Freelancers’ Union: How it Topped 200,000 Members
One part labor union, one part association, the contract workers' group recently reached the milestone in part by gaining a deep understanding of its members' needs. And it's still growing.
It’s a group for the “gig economy,” and it just hit a major milestone.
Recently, the Freelancers Union, a labor organization designed for freelancers and contract workers, signed up its 200,000th member.
The sort-of union has garnered significant attention in New York City, where it’s headquartered, and elsewhere because of its unique approach to an issue of growing importance for freelance workers: benefits—specifically, health benefits.
More details on the group’s success:
How it got started: According to The New York Times, the executive director of the Freelancers’ Union, Sara Horowitz, learned about the issues facing freelancers almost 20 years ago after she took a job at a law firm and discovered she had been classified as an independent contractor, which meant that she had no benefits. After starting the jokingly named “Transient Workers Union” with some coworkers, she took her union roots (her father was a labor lawyer and her grandfather a labor executive) to the next level when she launched the Freelancers Union. The group is now one of the fastest-growing labor organizations in the country, with nearly half of its members living in New York state. The organization adopted its current name in 2003; it was launched under the banner of a similar organization in 1995.
Is it a union or an association? While Horowitz, who has experience as a labor organizer, calls the group a union, others say it’s closer to an association, as it doesn’t collect member dues and, by law, cannot engage in collective bargaining for its members. (The National Labor Relations Act gives such independent contractors, who are not considered employees, limited bargaining rights.)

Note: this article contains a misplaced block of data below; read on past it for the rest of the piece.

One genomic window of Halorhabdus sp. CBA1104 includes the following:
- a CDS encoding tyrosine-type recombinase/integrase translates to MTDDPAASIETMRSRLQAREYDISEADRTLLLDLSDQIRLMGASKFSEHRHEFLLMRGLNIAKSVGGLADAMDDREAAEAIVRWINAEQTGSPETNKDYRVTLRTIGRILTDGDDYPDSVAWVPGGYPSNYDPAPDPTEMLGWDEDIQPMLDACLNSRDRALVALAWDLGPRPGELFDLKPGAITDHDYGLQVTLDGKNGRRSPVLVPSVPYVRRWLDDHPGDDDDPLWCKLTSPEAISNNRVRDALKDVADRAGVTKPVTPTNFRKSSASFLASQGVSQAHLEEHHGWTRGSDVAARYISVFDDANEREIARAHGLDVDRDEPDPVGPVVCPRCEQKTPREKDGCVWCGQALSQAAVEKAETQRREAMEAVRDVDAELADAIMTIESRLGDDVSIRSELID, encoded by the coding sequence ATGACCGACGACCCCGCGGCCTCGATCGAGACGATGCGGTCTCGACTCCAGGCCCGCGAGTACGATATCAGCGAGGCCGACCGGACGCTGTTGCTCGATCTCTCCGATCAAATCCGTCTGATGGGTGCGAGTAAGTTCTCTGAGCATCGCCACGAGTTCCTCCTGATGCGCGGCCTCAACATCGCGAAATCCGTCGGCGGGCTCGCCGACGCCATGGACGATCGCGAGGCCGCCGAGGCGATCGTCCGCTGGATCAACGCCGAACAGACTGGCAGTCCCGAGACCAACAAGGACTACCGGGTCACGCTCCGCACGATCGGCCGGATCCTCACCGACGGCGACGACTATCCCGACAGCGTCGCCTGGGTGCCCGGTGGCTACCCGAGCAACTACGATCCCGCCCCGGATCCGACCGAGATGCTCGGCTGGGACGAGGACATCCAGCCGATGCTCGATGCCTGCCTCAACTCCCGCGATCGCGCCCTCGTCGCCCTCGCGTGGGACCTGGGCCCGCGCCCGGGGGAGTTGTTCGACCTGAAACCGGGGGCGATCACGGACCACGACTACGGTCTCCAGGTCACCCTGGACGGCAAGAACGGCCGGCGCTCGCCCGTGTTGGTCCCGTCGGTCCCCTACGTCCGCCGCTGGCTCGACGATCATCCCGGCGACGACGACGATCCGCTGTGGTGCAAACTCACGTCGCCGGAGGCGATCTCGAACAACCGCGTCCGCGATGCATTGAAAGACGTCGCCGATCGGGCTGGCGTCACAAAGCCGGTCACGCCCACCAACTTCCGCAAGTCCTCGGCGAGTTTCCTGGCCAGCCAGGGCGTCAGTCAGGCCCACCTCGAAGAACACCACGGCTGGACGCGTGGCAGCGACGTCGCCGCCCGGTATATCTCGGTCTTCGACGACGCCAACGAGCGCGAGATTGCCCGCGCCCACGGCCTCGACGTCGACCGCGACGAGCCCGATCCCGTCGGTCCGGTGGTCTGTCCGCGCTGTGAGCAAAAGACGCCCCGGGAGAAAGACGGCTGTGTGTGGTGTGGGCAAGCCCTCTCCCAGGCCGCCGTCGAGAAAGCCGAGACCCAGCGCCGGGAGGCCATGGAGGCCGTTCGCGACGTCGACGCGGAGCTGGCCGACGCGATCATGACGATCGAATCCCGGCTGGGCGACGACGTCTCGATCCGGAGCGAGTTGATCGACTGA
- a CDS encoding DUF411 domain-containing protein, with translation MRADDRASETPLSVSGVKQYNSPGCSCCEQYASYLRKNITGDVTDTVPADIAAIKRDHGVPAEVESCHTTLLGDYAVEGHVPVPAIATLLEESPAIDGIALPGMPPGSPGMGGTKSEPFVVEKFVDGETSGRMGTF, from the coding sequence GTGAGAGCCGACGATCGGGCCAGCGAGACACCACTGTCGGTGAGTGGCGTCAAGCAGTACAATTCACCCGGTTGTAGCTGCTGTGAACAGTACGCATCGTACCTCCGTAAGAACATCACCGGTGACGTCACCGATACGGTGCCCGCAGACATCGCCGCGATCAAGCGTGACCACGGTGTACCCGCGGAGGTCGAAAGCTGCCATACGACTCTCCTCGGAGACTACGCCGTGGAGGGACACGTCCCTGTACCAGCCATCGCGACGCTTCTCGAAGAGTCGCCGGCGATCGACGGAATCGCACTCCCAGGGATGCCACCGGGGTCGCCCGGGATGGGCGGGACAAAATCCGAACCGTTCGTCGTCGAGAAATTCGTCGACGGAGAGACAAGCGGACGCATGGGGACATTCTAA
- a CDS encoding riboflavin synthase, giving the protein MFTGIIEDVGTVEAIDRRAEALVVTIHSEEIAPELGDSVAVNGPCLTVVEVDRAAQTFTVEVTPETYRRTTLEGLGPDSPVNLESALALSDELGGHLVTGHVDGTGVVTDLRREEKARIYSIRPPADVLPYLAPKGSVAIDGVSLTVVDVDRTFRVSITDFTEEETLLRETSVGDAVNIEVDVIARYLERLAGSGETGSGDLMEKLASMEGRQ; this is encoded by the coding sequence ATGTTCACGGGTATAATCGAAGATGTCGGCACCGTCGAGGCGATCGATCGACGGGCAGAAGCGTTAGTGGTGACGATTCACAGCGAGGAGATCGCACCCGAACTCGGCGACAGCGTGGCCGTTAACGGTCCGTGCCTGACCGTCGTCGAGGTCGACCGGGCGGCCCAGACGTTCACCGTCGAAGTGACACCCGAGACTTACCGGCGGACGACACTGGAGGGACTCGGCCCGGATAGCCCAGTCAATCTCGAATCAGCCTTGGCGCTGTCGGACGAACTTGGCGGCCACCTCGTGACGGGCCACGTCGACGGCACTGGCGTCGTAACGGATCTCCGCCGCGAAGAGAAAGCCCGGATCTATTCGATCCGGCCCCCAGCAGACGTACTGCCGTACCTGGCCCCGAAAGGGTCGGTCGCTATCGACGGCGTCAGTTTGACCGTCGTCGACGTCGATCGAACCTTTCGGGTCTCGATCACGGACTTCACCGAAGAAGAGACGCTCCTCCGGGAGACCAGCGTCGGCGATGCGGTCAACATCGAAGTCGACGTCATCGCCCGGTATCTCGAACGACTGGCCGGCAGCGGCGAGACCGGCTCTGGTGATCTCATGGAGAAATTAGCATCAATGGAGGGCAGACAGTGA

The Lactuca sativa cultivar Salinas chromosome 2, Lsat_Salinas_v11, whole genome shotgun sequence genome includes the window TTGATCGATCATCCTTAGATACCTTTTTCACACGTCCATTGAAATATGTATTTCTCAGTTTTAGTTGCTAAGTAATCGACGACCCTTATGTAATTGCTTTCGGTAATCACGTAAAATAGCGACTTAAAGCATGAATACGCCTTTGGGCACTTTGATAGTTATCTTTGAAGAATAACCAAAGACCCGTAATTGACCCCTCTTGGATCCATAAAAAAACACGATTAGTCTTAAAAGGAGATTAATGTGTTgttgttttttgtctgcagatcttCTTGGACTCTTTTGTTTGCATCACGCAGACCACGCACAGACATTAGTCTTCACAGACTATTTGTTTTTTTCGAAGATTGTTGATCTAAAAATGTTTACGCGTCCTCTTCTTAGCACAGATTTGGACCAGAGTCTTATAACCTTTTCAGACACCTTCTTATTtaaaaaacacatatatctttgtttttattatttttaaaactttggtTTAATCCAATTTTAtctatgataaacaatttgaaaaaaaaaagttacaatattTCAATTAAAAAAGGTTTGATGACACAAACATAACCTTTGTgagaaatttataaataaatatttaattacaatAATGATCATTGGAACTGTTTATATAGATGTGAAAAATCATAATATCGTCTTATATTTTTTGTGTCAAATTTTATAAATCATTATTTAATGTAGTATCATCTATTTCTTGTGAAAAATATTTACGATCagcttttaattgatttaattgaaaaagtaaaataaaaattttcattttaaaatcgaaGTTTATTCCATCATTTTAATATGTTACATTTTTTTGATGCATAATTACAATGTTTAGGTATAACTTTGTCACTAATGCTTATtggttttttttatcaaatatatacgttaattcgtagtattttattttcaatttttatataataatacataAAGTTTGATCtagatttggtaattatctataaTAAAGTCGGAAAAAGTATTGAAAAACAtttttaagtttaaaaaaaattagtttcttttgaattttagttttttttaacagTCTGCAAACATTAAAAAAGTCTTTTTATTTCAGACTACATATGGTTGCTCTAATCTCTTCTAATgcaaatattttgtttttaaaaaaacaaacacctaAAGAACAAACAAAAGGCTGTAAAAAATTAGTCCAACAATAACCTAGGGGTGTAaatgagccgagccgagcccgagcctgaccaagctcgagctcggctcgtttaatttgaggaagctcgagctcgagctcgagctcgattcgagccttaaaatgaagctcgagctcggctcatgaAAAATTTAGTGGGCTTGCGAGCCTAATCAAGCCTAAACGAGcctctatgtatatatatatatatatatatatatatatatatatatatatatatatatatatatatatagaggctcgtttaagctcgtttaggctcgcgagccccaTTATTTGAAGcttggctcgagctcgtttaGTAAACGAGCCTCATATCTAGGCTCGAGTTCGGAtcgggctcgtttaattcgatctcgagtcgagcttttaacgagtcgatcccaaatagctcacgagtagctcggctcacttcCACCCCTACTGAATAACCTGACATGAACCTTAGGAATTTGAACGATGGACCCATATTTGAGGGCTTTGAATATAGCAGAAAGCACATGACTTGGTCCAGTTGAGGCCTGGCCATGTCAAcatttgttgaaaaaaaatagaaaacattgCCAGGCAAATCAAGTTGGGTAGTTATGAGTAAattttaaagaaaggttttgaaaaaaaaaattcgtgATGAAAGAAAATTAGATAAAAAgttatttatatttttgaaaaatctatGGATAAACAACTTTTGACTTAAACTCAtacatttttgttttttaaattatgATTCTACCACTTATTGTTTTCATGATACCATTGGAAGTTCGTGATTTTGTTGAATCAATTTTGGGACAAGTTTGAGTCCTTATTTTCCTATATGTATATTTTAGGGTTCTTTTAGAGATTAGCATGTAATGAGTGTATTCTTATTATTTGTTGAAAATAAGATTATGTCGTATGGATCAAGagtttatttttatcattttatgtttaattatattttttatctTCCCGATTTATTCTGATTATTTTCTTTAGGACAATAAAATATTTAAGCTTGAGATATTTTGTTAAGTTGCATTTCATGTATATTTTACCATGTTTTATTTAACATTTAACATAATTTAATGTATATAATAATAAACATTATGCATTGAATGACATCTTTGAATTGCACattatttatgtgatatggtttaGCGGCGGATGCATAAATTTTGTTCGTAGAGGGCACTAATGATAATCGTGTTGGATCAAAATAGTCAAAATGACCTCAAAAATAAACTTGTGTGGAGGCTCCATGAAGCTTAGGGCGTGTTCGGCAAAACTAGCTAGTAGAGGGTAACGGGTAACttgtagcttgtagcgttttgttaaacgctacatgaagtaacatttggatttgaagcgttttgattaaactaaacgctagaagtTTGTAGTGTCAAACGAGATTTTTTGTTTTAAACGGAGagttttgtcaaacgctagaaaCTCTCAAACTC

What’s driving growth? The organization has turned a weak point for freelancers—the lack of employer-provided health insurance—into a strength. Its Freelancers Insurance Company provides access to individual health care programs ranging from $225 to $603 per month and recently received $340 million in low-interest loans from the Obama administration to expand health programs for freelancers in three states. The group has also enjoyed a series of political wins in recent years, including the defeat of a proposed business tax on independent workers making less than $100,000 per year in New York City.
Leading like a freelancer: In an interview with The Next Women, Horowitz described the social entrepreneur approach she takes to leading her organization—an approach not dissimilar to the one employed by her organization’s members, who often rely on friendships and partnerships to generate leads for new work. “That’s one of the biggest lessons I’ve learned from freelancers—that we’re all choosing how we contribute every day,” she told the publication. “A veteran freelancer who helps a new freelancer find her first gig is creating a new economy built on mutual support.”
Horowitz’s efforts have drawn attention because they are entrepreneurial and could help change the traditional freelance model for success in a modern economy.
“She saw that labor unions basically haven’t innovated for several generations, and in the meantime the world has changed and there were tremendous needs that weren’t being met,” Bill Drayton of the nonprofit foundation Ashoka told the Times.
With a constantly changing work environment, how can you help ensure your benefits and offerings reach your members where they’re most needed? Let us know your take in the comments.